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A QDWH-based SVD software framework on distributed-memory manycore systems
KAUST DepartmentApplied Mathematics and Computational Science
Extreme Computing Research Center
Computer, Electrical and Mathematical Sciences and Engineering
Permanent link to this recordhttp://hdl.handle.net/10754/626212.1
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AbstractThis article presents a high-performance software framework for computing a dense SVD on distributed-memory manycore systems. Originally introduced by Nakatsukasa et al. (2010) and Nakatsukasa and Higham (2013), the SVD solver relies on the polar decomposition using the QR Dynamically Weighted Halley algorithm (QDWH). Although the QDWH-based SVD algorithm performs a significant amount of extra floating-point operations compared to the traditional SVD with the one-stage bidiagonal reduction, the inherent high level of concurrency associated with Level 3 BLAS compute-bound kernels ultimately compensates for the arithmetic complexity overhead. Using the ScaLAPACK two-dimensional block cyclic data distribution with a rectangular processor topology, the resulting QDWH-SVD further reduces excessive communications during the panel factorization, while increasing the degree of parallelism during the update of the trailing submatrix, as opposed to relying on the default square processor grid. After detailing the algorithmic complexity and the memory footprint of the algorithm, we conduct a thorough performance analysis and study the impact of the grid topology on the performance by looking at the communication and computation profiling trade-offs. We report performance results against state-of-the-art existing QDWH software implementations (e.g., Elemental) and their SVD extensions on large-scale distributed-memory manycore systems based on commodity Intel x86 Haswell processors and Knights Landing (KNL) architecture. The QDWH-SVD framework achieves up to 3/8-fold speedups on the Haswell/KNL-based platforms, respectively, against ScaLAPACK PDGESVD and turns out to be a competitive alternative for well- and ill-conditioned matrices. We finally come up herein with a performance model based on these empirical results. Our QDWH-based polar decomposition and its SVD extension are freely available at https://github.com/ecrc/qdwh.git and https://github.com/ecrc/ksvd.git, respectively, and have been integrated into the Cray Scientific numerical library LibSci v17.11.1.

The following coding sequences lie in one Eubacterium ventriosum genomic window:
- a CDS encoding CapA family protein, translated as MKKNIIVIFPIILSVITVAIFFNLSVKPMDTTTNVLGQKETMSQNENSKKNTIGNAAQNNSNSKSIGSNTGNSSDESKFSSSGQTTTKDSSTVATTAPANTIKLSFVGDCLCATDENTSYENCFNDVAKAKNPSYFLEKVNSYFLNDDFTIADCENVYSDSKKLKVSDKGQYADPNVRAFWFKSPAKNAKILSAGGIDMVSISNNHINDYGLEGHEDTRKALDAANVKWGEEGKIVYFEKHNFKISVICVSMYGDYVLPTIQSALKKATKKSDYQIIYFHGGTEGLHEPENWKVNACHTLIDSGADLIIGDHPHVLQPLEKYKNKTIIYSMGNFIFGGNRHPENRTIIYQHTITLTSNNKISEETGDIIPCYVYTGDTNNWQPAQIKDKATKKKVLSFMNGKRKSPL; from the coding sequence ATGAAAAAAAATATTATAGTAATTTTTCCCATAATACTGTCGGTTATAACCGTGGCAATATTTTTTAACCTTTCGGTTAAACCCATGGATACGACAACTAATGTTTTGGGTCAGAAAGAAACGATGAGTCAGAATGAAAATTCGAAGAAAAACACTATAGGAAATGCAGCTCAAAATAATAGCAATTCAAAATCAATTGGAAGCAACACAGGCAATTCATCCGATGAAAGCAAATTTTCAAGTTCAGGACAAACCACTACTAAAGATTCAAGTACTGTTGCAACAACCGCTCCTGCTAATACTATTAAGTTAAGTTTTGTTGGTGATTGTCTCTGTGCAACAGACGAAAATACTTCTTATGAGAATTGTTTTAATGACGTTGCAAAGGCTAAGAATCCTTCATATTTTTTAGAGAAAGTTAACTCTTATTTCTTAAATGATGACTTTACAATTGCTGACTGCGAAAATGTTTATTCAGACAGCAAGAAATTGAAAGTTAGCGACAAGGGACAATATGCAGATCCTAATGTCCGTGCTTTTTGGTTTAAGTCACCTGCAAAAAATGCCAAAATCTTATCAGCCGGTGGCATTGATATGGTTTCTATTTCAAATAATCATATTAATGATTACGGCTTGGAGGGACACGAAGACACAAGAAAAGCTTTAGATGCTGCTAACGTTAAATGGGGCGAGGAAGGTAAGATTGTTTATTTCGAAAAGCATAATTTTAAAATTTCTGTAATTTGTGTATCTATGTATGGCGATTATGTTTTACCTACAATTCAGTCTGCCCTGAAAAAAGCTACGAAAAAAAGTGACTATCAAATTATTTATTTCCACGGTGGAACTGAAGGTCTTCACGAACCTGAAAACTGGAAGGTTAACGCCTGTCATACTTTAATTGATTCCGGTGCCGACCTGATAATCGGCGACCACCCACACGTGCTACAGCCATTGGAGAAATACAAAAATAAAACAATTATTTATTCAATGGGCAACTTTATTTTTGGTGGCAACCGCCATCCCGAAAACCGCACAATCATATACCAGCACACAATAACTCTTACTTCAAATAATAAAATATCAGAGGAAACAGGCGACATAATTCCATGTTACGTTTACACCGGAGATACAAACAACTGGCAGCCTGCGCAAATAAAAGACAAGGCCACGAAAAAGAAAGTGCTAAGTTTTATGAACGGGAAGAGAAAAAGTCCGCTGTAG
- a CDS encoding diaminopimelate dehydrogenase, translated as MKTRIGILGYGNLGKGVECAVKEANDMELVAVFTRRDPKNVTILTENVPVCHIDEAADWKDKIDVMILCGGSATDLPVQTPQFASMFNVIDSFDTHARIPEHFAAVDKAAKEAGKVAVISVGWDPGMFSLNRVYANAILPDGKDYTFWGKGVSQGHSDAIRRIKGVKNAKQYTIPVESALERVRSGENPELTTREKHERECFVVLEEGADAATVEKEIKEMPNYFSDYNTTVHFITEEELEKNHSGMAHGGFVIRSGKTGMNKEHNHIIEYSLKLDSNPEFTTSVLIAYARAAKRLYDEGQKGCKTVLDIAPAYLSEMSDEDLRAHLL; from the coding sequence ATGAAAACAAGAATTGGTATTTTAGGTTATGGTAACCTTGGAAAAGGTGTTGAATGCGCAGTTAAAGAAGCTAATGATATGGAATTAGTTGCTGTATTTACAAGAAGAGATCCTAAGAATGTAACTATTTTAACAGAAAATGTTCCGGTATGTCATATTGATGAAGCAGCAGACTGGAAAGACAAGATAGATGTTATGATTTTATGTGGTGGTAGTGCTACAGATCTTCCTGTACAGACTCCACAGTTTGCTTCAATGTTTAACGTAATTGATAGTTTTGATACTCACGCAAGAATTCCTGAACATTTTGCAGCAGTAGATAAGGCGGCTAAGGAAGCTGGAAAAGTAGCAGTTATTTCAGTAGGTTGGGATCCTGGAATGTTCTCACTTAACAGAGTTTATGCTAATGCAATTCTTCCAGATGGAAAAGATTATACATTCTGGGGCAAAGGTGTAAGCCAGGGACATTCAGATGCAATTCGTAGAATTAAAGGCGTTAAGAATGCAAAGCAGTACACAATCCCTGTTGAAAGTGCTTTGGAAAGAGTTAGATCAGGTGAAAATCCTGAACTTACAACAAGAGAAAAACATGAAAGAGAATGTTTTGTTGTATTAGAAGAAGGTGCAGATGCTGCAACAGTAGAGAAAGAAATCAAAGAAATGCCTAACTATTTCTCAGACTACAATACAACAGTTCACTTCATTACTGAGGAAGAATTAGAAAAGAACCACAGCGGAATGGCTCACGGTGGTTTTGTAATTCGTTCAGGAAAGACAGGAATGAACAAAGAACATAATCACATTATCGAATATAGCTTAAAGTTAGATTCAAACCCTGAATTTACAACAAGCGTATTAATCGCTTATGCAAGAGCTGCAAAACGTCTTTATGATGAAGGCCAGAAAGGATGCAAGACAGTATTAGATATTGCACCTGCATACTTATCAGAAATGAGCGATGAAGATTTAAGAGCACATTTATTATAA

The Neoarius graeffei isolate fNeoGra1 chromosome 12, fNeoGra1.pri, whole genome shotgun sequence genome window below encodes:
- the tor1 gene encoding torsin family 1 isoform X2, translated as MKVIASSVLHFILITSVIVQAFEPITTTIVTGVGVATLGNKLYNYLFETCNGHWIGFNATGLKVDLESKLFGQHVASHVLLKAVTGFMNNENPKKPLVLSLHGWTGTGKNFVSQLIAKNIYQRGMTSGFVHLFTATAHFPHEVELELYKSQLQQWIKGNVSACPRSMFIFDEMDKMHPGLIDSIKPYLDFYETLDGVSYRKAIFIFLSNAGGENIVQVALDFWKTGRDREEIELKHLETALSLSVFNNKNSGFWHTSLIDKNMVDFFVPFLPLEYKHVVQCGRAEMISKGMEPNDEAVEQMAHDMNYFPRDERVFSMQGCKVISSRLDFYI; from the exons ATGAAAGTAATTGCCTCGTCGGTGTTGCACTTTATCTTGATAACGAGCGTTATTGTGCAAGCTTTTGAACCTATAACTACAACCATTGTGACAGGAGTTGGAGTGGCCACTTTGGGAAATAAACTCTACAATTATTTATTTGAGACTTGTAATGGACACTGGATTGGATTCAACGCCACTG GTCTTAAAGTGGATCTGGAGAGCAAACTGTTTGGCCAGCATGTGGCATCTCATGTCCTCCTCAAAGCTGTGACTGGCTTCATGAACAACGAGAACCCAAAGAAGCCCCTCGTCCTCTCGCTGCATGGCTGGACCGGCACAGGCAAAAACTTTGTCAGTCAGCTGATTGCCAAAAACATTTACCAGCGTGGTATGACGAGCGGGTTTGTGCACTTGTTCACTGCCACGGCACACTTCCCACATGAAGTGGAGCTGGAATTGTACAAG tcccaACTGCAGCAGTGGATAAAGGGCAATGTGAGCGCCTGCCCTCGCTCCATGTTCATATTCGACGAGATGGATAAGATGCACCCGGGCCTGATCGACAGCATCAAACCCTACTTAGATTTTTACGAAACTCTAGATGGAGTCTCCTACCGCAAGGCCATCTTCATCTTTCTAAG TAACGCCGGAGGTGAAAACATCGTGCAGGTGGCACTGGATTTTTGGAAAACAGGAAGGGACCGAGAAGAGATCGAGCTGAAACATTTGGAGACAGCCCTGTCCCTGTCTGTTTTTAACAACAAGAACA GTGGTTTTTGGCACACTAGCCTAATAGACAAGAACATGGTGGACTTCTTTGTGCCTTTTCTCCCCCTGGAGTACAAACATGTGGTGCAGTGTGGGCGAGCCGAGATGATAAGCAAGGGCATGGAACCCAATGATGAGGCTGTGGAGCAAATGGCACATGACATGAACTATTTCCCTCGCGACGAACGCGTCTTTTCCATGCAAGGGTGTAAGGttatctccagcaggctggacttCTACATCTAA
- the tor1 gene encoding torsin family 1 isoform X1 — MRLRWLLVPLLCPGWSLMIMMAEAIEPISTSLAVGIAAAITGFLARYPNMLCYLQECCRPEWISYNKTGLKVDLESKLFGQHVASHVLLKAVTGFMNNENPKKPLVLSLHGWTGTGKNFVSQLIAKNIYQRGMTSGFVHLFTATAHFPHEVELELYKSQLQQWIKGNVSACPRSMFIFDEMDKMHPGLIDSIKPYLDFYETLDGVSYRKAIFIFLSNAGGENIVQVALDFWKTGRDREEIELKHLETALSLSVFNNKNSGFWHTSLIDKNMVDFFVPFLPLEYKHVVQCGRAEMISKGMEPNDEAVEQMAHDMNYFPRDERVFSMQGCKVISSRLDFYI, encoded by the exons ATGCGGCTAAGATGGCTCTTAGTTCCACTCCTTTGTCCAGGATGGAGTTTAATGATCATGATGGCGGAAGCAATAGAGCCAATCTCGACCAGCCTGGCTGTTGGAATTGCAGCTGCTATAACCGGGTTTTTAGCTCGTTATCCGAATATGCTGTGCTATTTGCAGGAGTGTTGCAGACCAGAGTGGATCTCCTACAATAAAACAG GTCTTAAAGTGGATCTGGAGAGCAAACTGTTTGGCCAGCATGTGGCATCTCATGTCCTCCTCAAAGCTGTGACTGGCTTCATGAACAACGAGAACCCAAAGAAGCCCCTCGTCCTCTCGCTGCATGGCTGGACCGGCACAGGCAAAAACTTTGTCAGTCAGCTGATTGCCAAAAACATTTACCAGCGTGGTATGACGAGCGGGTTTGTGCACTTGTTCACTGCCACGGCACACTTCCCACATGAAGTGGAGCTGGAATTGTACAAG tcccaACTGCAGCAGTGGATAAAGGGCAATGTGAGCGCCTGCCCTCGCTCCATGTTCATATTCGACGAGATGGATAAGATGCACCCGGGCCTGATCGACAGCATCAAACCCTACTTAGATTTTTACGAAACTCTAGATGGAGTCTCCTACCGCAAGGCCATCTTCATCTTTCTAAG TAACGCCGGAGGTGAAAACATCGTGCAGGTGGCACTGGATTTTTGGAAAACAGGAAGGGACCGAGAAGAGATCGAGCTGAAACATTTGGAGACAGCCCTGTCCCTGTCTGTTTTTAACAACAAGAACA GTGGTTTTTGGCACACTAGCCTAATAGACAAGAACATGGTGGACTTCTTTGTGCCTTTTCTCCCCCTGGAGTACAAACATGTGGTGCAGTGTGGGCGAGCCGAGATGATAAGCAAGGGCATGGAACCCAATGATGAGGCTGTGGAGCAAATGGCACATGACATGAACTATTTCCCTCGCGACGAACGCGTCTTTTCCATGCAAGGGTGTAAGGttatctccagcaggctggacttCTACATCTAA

SponsorsThe authors would like to thank Jack Poulson from Google Inc. for his help in tuning Elemental and the vendor Cray for systems' remote accesses in the context of the Cray Center of Excellence awarded to the Extreme Computing Research Center at KAUST. The authors would like also to thank Mohammad Hadi and Nick Hill from Cray for their help integrating QDWH-based SVD solver into Cray LibSci library. For computer time, this research used the resources from KAUST Supercomputing Laboratory for Shaheen-2 core hour allocations.